This time last year we were enjoying a positive background for markets with synchronized global growth and a surge in profit expectations. Today the mood is very different. Growth has slowed, markets ended 2018 on a sour note and fears of recession are widespread. The data have certainly been soft. Global industrial production, a key driver of the economic cycle, has stalled. Does this imply a looming recession? We think not. Global PMIs suggest a pick up and a series of distortions such as inventories being built ahead of Trump’s tariffs (later postponed) need to be considered. On balance, we expect a return to modest growth in the Spring.
A slowdown in growth
Key PMIs remain in expansionary territory, but with the exception of Japan, the trend has been downwards over the last 12 months.
Inflation is major reason for believing worries over recession are overdone. We are still in a benign inflationary environment. The specter of deflation has receded and for many countries inflation remains under 2%, which in turn limits the extent to which central banks need to hike rates.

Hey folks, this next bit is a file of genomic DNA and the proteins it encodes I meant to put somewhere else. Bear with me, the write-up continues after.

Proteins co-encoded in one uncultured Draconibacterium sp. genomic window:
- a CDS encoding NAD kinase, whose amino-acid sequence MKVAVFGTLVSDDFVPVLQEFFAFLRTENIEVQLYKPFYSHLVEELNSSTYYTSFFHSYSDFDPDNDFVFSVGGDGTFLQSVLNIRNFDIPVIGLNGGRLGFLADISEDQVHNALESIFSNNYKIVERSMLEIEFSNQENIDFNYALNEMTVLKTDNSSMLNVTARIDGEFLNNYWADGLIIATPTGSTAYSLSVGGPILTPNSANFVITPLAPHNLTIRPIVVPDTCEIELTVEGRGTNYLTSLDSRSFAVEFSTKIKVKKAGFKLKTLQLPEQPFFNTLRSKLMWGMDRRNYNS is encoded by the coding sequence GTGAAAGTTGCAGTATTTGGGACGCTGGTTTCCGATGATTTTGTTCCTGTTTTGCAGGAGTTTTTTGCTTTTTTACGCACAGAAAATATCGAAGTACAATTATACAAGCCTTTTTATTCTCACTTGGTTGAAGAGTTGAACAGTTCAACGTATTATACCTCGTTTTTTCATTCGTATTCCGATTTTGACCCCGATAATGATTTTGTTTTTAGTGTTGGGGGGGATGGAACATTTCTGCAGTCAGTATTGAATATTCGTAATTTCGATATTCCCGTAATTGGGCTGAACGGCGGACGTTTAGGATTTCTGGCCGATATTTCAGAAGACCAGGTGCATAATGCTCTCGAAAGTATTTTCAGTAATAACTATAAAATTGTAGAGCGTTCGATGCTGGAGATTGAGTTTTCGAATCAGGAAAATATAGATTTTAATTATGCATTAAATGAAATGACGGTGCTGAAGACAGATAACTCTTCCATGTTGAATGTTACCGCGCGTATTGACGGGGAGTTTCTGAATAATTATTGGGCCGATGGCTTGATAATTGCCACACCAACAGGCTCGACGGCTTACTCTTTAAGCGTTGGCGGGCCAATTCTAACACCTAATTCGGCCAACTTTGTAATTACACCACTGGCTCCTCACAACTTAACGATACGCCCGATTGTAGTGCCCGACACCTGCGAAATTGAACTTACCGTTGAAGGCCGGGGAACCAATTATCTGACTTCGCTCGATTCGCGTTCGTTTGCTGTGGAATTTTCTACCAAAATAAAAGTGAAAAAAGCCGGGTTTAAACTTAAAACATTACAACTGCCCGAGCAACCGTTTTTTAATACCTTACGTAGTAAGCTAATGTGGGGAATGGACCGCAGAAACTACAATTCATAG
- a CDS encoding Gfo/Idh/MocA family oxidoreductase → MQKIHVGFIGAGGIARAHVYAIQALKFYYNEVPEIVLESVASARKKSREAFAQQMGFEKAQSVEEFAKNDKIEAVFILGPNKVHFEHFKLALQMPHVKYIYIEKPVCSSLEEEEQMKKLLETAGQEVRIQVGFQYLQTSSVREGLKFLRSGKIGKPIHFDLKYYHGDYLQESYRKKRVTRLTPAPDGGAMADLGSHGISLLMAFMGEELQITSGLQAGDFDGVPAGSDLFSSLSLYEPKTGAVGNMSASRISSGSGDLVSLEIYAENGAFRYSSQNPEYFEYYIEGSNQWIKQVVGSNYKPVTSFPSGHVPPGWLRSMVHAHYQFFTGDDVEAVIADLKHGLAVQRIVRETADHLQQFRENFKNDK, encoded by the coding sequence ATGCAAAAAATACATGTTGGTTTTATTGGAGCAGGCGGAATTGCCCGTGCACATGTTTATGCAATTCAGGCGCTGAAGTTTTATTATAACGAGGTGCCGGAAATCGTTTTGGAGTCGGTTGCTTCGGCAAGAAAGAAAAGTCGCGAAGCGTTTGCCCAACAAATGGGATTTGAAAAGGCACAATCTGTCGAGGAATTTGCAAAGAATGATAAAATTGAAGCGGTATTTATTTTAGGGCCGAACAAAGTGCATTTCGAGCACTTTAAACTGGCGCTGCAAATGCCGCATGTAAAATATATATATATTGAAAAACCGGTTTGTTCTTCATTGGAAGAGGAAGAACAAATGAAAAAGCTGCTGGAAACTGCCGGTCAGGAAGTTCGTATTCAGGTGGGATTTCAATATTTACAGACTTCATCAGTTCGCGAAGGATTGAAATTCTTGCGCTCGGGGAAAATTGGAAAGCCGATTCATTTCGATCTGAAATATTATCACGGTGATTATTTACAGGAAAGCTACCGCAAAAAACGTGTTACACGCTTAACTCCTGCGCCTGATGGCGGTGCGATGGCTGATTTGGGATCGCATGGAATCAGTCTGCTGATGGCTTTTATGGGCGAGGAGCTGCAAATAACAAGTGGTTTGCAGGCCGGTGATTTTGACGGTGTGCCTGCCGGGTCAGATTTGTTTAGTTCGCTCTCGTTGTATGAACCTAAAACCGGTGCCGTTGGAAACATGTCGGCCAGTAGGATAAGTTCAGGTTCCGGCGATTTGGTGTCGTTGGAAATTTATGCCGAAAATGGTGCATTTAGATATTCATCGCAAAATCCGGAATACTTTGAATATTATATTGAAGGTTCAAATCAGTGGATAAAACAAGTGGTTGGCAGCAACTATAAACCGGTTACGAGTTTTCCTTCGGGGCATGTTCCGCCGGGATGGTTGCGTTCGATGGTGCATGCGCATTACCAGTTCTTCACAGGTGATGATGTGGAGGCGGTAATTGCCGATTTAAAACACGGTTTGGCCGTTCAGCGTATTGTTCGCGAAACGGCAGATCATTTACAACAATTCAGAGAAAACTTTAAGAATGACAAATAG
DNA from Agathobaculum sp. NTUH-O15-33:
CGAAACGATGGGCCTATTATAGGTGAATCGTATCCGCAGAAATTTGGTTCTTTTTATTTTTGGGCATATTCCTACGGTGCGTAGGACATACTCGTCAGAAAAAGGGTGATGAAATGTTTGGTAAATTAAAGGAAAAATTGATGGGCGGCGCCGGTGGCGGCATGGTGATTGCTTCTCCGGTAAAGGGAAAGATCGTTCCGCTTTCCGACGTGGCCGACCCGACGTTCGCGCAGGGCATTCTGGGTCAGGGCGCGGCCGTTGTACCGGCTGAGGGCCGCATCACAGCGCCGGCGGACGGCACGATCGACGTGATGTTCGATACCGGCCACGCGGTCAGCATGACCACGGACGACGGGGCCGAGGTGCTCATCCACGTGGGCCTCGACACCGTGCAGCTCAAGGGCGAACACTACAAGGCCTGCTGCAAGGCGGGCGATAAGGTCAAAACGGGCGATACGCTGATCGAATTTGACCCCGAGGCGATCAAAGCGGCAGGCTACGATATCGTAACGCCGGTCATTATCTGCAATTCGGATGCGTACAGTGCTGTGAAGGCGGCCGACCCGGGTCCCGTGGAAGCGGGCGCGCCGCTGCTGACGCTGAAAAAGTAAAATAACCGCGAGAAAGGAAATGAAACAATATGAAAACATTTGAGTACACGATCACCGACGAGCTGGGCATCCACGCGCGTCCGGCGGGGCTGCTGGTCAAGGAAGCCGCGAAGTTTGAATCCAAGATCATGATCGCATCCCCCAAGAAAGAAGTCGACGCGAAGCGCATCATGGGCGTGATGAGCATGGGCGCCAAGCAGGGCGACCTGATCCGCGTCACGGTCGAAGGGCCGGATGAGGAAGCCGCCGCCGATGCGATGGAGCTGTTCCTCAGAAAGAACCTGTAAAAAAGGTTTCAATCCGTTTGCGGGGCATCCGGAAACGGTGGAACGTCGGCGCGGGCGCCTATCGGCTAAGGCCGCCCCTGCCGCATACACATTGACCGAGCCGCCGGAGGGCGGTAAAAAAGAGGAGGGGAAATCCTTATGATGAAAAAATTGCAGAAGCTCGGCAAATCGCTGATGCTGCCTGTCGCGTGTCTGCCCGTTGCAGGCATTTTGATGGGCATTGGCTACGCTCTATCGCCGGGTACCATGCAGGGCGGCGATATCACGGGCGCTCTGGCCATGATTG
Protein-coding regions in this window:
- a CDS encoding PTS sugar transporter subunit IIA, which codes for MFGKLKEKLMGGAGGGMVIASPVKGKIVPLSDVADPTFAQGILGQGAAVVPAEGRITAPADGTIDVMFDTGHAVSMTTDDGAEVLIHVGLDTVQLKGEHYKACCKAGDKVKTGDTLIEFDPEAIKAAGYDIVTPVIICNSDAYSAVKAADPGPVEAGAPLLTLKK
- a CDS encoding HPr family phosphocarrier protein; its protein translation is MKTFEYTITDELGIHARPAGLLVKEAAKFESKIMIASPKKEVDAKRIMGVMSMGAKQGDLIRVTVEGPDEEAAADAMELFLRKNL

Source: BMO Global Asset Management, Bloomberg as of December 20, 2018. PMI – Purchasing Managers Index. YTD – Year to Date.
Global inflation is not too hot, not too cold
It is important, however, to acknowledge that risks have risen. Slowing growth, tensions around trade, populism and Brexit are all providing headwinds and uncertainty, triggering the moves we have seen in risk asset prices of late. These themes look set to persist, but with investors in a heightened state of nervousness, any surprise on the upside can have a big positive impact.
Source: Minack Advisors as of December 2018. OECD – Organization for Economic Cooperation and Development.
The U.S. in focus